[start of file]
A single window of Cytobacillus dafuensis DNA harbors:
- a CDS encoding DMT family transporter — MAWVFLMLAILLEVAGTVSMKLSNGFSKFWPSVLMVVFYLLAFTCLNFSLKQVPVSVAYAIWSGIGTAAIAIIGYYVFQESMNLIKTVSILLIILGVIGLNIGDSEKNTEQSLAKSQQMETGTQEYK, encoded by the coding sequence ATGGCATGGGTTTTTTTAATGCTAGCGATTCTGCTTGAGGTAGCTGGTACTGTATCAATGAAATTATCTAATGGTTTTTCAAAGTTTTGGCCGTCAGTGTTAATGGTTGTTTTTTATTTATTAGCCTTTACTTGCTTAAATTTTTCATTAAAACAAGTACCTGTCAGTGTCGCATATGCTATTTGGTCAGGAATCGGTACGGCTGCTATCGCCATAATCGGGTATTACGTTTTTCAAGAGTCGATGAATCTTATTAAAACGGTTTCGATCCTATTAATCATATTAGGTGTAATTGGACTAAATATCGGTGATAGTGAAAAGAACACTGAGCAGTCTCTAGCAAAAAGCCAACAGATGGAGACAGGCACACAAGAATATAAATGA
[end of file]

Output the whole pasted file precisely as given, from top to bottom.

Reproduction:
A single window of Cytobacillus dafuensis DNA harbors:
- a CDS encoding DMT family transporter — MAWVFLMLAILLEVAGTVSMKLSNGFSKFWPSVLMVVFYLLAFTCLNFSLKQVPVSVAYAIWSGIGTAAIAIIGYYVFQESMNLIKTVSILLIILGVIGLNIGDSEKNTEQSLAKSQQMETGTQEYK, encoded by the coding sequence ATGGCATGGGTTTTTTTAATGCTAGCGATTCTGCTTGAGGTAGCTGGTACTGTATCAATGAAATTATCTAATGGTTTTTCAAAGTTTTGGCCGTCAGTGTTAATGGTTGTTTTTTATTTATTAGCCTTTACTTGCTTAAATTTTTCATTAAAACAAGTACCTGTCAGTGTCGCATATGCTATTTGGTCAGGAATCGGTACGGCTGCTATCGCCATAATCGGGTATTACGTTTTTCAAGAGTCGATGAATCTTATTAAAACGGTTTCGATCCTATTAATCATATTAGGTGTAATTGGACTAAATATCGGTGATAGTGAAAAGAACACTGAGCAGTCTCTAGCAAAAAGCCAACAGATGGAGACAGGCACACAAGAATATAAATGA